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Rush Babe Requests Rush E-Books

BEGIN TRANSCRIPT

RUSH: Debbie in McLean, Virginia, you're next on Open Line Friday.  Thanks for waiting.  Great to have you here.

CALLER:  Hi, Rush.  It's great to talk to you, as a Rush Baby, who grew up to be a Rush Babe.  I just wanted to ask you if you had ever considered as part of your low-information voter outreach, if you would consider releasing your previous books in e-book form so more people can read them because I know myself, I had to hunt and hunt for these out of print books so I could read it, 'cause I grew up with you, and, you know, since I was 9 years old listening, and I wonder if you would consider that as an outreach.  My coworker, who's like 10 years younger than me, she just graduated college, it's her first job, and I introduced her to you and to Mark Levin and Chris Plante in our area and stuff, and she just loves it. She's tearing through the Mark Levin books, and I just wondered if you would rerelease your books so people can hear your struggle and how you came to be who you are, how you rose to your grand heights in your own words and not have to hear it filtered through some liberal, you know, hater.

RUSH:  You know, I really hadn't thought of it, and that's just a function of I never look back.

CALLER:  Hm-hm.

RUSH:  Those books are a "been there, done that" thing to me.  And I'm always looking to tomorrow.  I really hadn't, I'm ashamed to admit this.  It's a great idea.  I hadn't thought of it.

CALLER:  Well, I was just thinking, in an autobiographical sense, because you talk about how you started in California and how you came to New York, and I know, when I was reading it, I thought that was very interesting and even that you kind of --

RUSH:  Oh, it is, it's entirely compelling.  There's not an American story like it.

CALLER:  (laughing) Well, it's just, you know, like you always say, you know, we never want to read the books on how to fail, we want to read the books on how to succeed, and I keep hearing people call you asking for advice on their careers and things like that, and that would be a -- I mean, no path is the same, obviously, but, you know, your story, I think, as you say, a very compelling one, and you've inspired me and my --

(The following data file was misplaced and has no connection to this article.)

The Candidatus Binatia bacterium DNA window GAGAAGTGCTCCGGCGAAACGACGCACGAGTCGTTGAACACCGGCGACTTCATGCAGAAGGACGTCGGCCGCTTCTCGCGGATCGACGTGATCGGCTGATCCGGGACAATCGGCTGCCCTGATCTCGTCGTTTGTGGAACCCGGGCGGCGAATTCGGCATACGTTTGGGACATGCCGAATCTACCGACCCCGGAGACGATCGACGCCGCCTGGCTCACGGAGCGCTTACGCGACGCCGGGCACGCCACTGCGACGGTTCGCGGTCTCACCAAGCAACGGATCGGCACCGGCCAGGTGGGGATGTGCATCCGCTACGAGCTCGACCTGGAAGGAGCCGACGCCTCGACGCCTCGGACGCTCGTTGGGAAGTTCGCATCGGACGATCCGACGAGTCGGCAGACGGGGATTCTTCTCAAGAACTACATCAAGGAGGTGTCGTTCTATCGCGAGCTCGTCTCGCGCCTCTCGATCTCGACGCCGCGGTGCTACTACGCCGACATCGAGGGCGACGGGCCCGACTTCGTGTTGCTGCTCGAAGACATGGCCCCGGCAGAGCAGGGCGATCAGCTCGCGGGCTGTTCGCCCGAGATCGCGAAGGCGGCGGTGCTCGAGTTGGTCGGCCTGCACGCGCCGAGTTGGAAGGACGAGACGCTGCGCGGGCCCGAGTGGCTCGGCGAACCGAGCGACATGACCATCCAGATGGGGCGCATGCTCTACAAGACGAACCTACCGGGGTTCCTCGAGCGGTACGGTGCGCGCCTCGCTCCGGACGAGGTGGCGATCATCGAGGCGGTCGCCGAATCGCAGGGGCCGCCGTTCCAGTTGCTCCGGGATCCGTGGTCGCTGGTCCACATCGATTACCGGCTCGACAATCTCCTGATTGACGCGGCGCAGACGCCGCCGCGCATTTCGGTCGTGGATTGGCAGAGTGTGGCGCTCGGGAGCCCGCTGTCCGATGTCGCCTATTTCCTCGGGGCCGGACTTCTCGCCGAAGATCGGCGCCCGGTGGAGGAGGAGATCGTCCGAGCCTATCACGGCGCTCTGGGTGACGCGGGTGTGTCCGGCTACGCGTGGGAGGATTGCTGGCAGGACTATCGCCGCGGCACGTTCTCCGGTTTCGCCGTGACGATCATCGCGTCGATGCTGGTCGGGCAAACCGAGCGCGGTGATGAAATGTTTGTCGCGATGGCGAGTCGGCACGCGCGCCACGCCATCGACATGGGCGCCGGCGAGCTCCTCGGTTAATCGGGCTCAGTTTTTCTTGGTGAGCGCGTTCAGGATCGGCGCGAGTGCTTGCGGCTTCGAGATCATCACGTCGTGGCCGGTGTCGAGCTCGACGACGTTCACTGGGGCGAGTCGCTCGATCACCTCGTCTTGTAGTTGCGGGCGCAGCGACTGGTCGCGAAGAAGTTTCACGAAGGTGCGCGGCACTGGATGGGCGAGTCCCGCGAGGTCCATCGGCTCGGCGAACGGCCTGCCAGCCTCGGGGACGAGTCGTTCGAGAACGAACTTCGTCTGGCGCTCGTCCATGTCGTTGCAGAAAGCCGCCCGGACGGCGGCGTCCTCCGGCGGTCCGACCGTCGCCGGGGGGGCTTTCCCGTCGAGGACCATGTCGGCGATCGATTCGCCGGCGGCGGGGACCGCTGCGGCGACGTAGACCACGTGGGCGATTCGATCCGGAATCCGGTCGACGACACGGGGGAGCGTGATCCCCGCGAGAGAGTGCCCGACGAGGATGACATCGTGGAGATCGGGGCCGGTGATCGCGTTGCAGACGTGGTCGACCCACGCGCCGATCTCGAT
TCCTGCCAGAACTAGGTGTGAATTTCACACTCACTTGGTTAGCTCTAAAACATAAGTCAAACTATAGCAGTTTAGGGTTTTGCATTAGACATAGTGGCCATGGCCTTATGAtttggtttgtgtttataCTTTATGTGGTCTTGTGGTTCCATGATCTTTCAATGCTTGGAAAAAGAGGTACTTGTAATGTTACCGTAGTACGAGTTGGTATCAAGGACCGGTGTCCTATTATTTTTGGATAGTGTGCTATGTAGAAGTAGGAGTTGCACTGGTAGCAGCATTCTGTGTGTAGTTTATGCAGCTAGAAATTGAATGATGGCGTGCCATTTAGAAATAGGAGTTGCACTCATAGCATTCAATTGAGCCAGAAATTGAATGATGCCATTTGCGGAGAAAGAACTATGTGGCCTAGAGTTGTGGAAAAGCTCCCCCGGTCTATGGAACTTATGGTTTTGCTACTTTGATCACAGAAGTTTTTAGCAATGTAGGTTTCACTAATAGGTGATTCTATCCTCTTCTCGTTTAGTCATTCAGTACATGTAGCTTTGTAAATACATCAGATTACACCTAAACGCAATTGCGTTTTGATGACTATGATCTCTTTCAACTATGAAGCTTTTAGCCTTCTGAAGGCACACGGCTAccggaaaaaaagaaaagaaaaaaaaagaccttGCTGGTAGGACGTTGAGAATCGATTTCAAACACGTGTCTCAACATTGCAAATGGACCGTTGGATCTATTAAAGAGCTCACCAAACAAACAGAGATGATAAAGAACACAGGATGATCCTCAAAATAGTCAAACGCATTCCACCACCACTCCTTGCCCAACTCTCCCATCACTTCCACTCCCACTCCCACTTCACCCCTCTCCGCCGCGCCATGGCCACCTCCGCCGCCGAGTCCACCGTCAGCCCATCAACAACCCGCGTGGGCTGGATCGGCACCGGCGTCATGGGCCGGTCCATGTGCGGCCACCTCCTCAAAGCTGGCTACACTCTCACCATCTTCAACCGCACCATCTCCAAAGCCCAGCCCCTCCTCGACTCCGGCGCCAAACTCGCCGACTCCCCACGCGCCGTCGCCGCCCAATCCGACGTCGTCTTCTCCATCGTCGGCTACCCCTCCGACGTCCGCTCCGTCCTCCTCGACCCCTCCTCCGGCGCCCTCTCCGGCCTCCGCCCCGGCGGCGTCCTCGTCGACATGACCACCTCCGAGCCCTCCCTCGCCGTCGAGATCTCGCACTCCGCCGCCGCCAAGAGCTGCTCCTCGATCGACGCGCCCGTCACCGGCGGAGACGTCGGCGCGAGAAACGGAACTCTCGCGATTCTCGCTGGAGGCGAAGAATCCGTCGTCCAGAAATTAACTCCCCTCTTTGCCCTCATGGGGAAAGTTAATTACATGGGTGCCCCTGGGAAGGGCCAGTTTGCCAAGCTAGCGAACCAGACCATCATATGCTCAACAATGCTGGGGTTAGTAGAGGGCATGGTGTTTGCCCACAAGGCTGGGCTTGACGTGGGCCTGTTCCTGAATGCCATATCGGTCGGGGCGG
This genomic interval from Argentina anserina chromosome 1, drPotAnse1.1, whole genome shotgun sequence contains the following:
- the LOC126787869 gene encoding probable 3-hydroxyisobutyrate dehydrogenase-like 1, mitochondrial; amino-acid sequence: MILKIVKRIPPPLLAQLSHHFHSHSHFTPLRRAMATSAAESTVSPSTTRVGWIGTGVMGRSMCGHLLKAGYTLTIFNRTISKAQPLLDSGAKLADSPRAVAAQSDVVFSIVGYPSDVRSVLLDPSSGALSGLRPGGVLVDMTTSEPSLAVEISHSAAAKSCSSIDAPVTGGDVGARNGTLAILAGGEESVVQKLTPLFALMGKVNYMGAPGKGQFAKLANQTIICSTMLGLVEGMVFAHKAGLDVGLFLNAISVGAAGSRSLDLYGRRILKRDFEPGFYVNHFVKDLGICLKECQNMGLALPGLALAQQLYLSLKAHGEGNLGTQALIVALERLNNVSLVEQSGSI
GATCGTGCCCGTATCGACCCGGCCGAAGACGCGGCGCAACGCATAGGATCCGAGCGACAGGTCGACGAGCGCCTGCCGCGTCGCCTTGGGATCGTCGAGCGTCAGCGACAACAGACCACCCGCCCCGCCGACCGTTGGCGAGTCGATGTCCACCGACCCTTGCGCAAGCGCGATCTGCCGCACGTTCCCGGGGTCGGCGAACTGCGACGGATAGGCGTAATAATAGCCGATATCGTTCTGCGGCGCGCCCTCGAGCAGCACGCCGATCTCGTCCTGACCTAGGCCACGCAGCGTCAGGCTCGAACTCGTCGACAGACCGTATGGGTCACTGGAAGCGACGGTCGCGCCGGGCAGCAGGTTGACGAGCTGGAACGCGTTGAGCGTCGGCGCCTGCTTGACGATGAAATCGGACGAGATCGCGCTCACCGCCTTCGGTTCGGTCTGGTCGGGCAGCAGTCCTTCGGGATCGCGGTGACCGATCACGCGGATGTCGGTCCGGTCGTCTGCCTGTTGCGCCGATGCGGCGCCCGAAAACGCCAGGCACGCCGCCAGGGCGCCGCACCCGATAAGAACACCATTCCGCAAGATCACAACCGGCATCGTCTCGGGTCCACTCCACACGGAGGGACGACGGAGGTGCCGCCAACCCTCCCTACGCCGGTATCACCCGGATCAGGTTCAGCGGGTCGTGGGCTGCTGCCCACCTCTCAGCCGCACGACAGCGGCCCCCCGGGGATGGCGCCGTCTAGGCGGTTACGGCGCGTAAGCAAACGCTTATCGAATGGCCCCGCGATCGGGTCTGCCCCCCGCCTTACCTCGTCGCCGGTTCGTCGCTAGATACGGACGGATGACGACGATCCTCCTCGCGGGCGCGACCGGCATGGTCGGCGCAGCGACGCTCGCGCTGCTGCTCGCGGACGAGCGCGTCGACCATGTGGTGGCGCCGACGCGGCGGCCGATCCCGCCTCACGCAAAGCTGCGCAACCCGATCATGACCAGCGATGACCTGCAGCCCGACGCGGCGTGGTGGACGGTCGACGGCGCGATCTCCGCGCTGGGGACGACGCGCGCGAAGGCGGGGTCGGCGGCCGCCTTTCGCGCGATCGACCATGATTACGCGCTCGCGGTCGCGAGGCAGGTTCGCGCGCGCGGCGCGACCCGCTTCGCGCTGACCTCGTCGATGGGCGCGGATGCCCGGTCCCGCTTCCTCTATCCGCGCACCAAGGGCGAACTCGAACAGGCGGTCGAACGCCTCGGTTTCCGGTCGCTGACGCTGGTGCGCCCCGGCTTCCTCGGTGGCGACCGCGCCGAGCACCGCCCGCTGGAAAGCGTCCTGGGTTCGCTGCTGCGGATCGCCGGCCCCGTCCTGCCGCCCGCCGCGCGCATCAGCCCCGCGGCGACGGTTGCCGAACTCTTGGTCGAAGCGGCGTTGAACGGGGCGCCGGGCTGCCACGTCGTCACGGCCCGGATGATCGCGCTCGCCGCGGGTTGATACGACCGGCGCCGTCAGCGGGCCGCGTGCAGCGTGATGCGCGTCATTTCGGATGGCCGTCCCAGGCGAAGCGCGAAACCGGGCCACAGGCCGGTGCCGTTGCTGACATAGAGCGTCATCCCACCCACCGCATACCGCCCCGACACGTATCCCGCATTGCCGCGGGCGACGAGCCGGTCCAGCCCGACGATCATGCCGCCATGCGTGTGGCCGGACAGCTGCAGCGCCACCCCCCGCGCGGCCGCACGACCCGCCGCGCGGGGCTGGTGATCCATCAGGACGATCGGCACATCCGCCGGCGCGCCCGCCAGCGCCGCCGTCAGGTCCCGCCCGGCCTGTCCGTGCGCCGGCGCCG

RUSH:  You know what, it's not just that.  People like you, I hear from people who have somehow recently read one of those two books and say the same thing.  You know, this is still applicable to today, and it is, because my books were basically about philosophy.  They're timeless.  They were just tied to the era in which they came out, the Clinton years, but they work just as well now.

CALLER:  Exactly, but your undeniable truths are in there, and that would be the list to go through, right? 

RUSH:  Yeah.  You have a point.  I've never thought of that.  I look at the those two books as been there, done that.  You know, people say, "Why don't you write another book?"  I've done that.  Everybody else is writing books left and right. 

CALLER:  Well, in the interests of not writing a new book, you could be "recycling" like Diane Sawyer would like.

RUSH:  That's right.  "Recycling!"  You know, there were also audio versions of both books that could be released as audio version or as podcasts.  Individual chapters as podcasts.

CALLER:  My sister and I, when we get an e-book, we also sometimes, in addition if we really like the author, like with Mark Levin, we'll also get the audio version, too, to read along with it.  Obviously he doesn't do the whole thing, but, you know, it's nice to get their voice in your head, you know.

RUSH:  Right.  Well, I appreciate the idea.  I appreciate the suggestion. I must tell you, nobody else, that I recall -- it may have happened.  But I don't remember it.  You're the first person to suggest it, and it certainly is an intriguing idea.  I appreciate the thought, Debbie.  Thank you very much.  We're coming up on 25th anniversary, this show.  Not gonna make a big deal about that.  We did already on the 20th.  But anniversary editions...

(interruption)

Oh, no, please.  Now, we did that already, five years ago.  We made a big deal out of it.  I'm only gonna have one 25th anniversary?  Well, what's different?  Why didn't we do one on the 24th?  I mean, what's the big deal?  Ah, yeah, right, right, 24 is a big deal, too, just as big as 25, and we didn't do one on the 24th anniversary.  You know, given the way things are going, we ought to do one every year, surviving all the crap.  (laughing)

END TRANSCRIPT

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